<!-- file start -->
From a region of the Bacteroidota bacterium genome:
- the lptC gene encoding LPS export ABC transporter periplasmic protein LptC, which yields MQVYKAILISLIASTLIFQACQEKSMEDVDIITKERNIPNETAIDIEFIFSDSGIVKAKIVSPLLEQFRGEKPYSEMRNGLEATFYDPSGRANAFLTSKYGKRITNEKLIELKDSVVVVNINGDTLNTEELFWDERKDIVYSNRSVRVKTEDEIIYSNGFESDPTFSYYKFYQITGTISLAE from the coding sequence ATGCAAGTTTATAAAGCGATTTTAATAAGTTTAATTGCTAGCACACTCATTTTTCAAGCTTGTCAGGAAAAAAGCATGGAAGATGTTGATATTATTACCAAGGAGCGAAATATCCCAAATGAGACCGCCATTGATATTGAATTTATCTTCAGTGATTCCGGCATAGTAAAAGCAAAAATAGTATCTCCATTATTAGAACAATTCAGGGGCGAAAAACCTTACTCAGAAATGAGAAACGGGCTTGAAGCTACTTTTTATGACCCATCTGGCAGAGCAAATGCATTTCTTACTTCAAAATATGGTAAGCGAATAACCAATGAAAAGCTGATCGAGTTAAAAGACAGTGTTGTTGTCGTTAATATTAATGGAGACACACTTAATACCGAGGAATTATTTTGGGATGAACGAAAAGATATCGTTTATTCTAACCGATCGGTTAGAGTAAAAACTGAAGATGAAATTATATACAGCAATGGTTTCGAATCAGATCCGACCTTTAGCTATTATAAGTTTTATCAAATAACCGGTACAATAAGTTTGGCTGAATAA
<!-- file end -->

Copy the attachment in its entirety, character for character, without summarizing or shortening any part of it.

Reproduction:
From a region of the Bacteroidota bacterium genome:
- the lptC gene encoding LPS export ABC transporter periplasmic protein LptC, which yields MQVYKAILISLIASTLIFQACQEKSMEDVDIITKERNIPNETAIDIEFIFSDSGIVKAKIVSPLLEQFRGEKPYSEMRNGLEATFYDPSGRANAFLTSKYGKRITNEKLIELKDSVVVVNINGDTLNTEELFWDERKDIVYSNRSVRVKTEDEIIYSNGFESDPTFSYYKFYQITGTISLAE from the coding sequence ATGCAAGTTTATAAAGCGATTTTAATAAGTTTAATTGCTAGCACACTCATTTTTCAAGCTTGTCAGGAAAAAAGCATGGAAGATGTTGATATTATTACCAAGGAGCGAAATATCCCAAATGAGACCGCCATTGATATTGAATTTATCTTCAGTGATTCCGGCATAGTAAAAGCAAAAATAGTATCTCCATTATTAGAACAATTCAGGGGCGAAAAACCTTACTCAGAAATGAGAAACGGGCTTGAAGCTACTTTTTATGACCCATCTGGCAGAGCAAATGCATTTCTTACTTCAAAATATGGTAAGCGAATAACCAATGAAAAGCTGATCGAGTTAAAAGACAGTGTTGTTGTCGTTAATATTAATGGAGACACACTTAATACCGAGGAATTATTTTGGGATGAACGAAAAGATATCGTTTATTCTAACCGATCGGTTAGAGTAAAAACTGAAGATGAAATTATATACAGCAATGGTTTCGAATCAGATCCGACCTTTAGCTATTATAAGTTTTATCAAATAACCGGTACAATAAGTTTGGCTGAATAA